Washington, DC – Today is a national day of action in support of Haitian migrants, with actions planned in more than 10 cities across America. Ahead of today’s actions, two stories capture why there is so much energy and outrage around the Biden administration’s mistreatment of Haitians. Find excerpts and links below:
A Vox story by Nicole Narea, “Biden’s incoherent immigration policy”:
“There is a growing gulf between the progressive immigration values President Joe Biden professes and the enforcement policies he’s implementing at the border — and it’s led to confusion among immigration officials, uncertainty for migrants, and questions about whether the president has a coherent strategy on immigration at all.
On the campaign trail, Biden promised a more humane approach to the southern border than former President Donald Trump, whom he described as launching an “unrelenting assault on our values and our history as a nation of immigrants” and “bullying legitimate asylum seekers.”
But during his first year in office, Biden has leaned on his predecessor’s efforts to cut off access to the asylum system on the border more than he admits. The Biden administration has clung to pandemic-related border restrictions enacted by Trump, known as the Title 42 policy, under which the US has expelled hundreds of thousands of migrants without giving them access to their legal right to apply for asylum. And faced with a recent spike in Haitian migrants at the border, Biden forcibly returned thousands to Haiti despite an ongoing political and humanitarian crisis there.”
The Guardian, “‘Who wouldn’t want out?’: migrants deported to Haiti face challenge of survival,” by Joe Parkin Daniels:
“‘It’s no secret that Haiti is poor and unsafe,’ said Joseph, who along with thousands of his countrymen was detained in southern Texas last month before being shackled and flown to Port-au-Prince. ‘But I didn’t know it had gotten this bad.’ It was his first time back to the country after five years in Chile with his wife. For their son, a Chilean citizen who was born in Santiago, it was his first ever visit to the country.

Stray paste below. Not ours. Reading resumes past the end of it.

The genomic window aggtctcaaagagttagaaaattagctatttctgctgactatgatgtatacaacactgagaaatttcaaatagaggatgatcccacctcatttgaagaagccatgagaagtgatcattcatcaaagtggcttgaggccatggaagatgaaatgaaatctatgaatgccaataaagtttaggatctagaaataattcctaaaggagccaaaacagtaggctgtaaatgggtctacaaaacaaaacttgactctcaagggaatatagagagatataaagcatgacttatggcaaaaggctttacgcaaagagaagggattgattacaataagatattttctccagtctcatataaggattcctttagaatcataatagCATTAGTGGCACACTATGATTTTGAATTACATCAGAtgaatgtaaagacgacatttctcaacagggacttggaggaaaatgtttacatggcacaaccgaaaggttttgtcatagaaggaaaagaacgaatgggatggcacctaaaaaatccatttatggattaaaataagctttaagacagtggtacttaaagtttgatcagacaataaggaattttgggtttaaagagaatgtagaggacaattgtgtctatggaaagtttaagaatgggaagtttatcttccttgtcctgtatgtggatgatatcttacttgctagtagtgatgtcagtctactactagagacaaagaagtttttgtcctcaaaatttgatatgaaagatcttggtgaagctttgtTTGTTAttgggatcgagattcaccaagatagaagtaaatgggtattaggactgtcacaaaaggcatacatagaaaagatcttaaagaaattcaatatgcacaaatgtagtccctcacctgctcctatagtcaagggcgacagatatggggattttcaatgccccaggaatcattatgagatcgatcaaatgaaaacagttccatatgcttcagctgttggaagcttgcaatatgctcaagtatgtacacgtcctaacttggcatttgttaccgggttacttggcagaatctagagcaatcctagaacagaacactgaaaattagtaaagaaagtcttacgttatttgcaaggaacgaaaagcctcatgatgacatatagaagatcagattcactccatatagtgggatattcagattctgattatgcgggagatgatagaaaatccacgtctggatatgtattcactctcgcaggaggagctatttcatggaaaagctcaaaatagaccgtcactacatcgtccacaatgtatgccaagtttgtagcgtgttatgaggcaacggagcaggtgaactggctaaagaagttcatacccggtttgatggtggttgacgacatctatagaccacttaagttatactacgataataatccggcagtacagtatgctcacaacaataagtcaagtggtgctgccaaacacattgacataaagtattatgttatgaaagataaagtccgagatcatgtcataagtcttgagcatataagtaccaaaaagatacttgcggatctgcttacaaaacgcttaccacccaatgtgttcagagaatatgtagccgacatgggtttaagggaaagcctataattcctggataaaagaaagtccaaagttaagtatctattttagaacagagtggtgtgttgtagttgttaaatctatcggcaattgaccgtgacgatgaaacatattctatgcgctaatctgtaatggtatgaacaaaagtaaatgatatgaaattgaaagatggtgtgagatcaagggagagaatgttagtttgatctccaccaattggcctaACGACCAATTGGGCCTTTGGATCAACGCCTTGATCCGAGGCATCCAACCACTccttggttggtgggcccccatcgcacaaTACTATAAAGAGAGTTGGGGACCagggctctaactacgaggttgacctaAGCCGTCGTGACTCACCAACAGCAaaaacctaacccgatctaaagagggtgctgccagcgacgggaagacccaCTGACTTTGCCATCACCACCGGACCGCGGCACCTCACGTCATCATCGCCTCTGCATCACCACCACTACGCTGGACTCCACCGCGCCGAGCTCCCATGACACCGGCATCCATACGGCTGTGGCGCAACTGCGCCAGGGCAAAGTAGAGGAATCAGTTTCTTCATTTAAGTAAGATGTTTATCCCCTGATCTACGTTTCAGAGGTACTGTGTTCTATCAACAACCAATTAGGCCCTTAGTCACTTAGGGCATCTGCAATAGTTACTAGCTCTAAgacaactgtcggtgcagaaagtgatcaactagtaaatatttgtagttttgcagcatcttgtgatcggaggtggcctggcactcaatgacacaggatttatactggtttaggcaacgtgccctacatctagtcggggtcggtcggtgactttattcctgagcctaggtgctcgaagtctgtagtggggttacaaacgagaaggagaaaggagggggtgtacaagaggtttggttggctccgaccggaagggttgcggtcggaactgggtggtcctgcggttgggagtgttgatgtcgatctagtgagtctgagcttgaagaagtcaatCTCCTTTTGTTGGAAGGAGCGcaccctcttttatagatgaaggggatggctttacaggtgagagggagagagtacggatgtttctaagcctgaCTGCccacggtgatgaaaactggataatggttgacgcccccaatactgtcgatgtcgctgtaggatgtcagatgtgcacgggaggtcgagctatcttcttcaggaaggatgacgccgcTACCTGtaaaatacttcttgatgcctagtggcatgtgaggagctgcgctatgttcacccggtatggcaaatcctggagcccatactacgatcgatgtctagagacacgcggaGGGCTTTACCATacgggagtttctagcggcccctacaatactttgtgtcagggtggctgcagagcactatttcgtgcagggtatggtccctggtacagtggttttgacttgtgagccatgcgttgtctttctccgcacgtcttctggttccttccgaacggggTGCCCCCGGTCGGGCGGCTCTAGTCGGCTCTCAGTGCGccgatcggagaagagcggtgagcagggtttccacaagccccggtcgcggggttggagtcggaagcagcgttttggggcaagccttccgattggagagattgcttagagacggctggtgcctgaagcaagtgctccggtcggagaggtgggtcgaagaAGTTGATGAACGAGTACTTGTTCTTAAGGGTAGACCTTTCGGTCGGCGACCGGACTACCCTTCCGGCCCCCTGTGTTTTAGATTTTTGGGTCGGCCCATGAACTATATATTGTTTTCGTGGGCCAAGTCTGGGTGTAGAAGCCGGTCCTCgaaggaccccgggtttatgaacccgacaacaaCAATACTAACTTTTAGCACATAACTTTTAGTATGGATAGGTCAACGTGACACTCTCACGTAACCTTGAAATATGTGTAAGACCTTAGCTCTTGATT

There is a Haitian proverb, beyond mountains there are mountains, loosely meaning that after one problem comes another, and in Port-au-Prince, that saying is a harrowing reality. Violent gangs rule the streets, kidnapping residents rich and poor alike for ransom every day, while shortages of fuel and basic goods are common, and public services from traffic lights to sewer systems are practically nonexistent. When President Jovenel Moïse was assassinated in his home on 7 July in circumstances that remain murky, the situation only worsened. An earthquake the following month added to Haiti’s misery, killing at least 2,200 people and leaving tens of thousands homeless.
Overlapping calamities led the US to advise its embassy staff to stay in the compound, and its citizens to avoid all travel to the country. After the earthquake, the Biden administration extended “temporary protected status” for thousands of Haitian migrants and refugees already in the US to live and work legally. Just a few weeks later, thousands of desperate Haitians who had been detained on the Texas border were deported.
Many of them were returning to a country they had not seen for years, and many of those deportees are already plotting another escape. Some, who had already spent years in Brazil or Chile, plan to try their luck in South America again … for many the immediate challenge is survival.”
According to Frank Sharry, Executive Director of America’s Voice:
Following four years of relentless cruelty and chaos at the hands of Trump, Stephen Miller and their cronies at DHS, the Biden administration came into office promising a ‘transformative vision’ – meaning a multi-layered regional strategy of root cause alleviation, expanded refugee and legal immigration pathways, sound border management, and a fair and functional asylum process.
Currently, the Biden administration is deporting Haitians to a failing state wracked with violence and disorder, and doing so without giving them a meaningful chance to apply for asylum. There is a crisis, a moral crisis caused by the growing gap between what was promised and what the administration is doing.